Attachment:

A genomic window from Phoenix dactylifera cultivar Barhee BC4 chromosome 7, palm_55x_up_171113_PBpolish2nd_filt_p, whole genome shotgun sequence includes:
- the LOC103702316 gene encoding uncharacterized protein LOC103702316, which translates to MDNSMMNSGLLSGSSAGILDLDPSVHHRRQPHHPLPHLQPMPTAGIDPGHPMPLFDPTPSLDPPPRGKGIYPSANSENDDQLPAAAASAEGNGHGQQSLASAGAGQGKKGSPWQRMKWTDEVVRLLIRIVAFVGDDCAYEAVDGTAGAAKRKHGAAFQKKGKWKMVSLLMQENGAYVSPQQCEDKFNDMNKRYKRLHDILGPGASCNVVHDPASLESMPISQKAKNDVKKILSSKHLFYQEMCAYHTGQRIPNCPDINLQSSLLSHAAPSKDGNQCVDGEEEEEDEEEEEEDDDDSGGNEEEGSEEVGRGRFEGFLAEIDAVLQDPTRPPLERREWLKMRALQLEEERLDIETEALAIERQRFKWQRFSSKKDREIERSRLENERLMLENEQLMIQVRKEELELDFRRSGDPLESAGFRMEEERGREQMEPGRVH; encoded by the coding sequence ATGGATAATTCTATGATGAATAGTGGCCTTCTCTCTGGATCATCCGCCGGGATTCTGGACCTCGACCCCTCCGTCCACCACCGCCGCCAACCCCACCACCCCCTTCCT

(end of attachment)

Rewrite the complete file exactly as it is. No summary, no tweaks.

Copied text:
A genomic window from Phoenix dactylifera cultivar Barhee BC4 chromosome 7, palm_55x_up_171113_PBpolish2nd_filt_p, whole genome shotgun sequence includes:
- the LOC103702316 gene encoding uncharacterized protein LOC103702316, which translates to MDNSMMNSGLLSGSSAGILDLDPSVHHRRQPHHPLPHLQPMPTAGIDPGHPMPLFDPTPSLDPPPRGKGIYPSANSENDDQLPAAAASAEGNGHGQQSLASAGAGQGKKGSPWQRMKWTDEVVRLLIRIVAFVGDDCAYEAVDGTAGAAKRKHGAAFQKKGKWKMVSLLMQENGAYVSPQQCEDKFNDMNKRYKRLHDILGPGASCNVVHDPASLESMPISQKAKNDVKKILSSKHLFYQEMCAYHTGQRIPNCPDINLQSSLLSHAAPSKDGNQCVDGEEEEEDEEEEEEDDDDSGGNEEEGSEEVGRGRFEGFLAEIDAVLQDPTRPPLERREWLKMRALQLEEERLDIETEALAIERQRFKWQRFSSKKDREIERSRLENERLMLENEQLMIQVRKEELELDFRRSGDPLESAGFRMEEERGREQMEPGRVH; encoded by the coding sequence ATGGATAATTCTATGATGAATAGTGGCCTTCTCTCTGGATCATCCGCCGGGATTCTGGACCTCGACCCCTCCGTCCACCACCGCCGCCAACCCCACCACCCCCTTCCT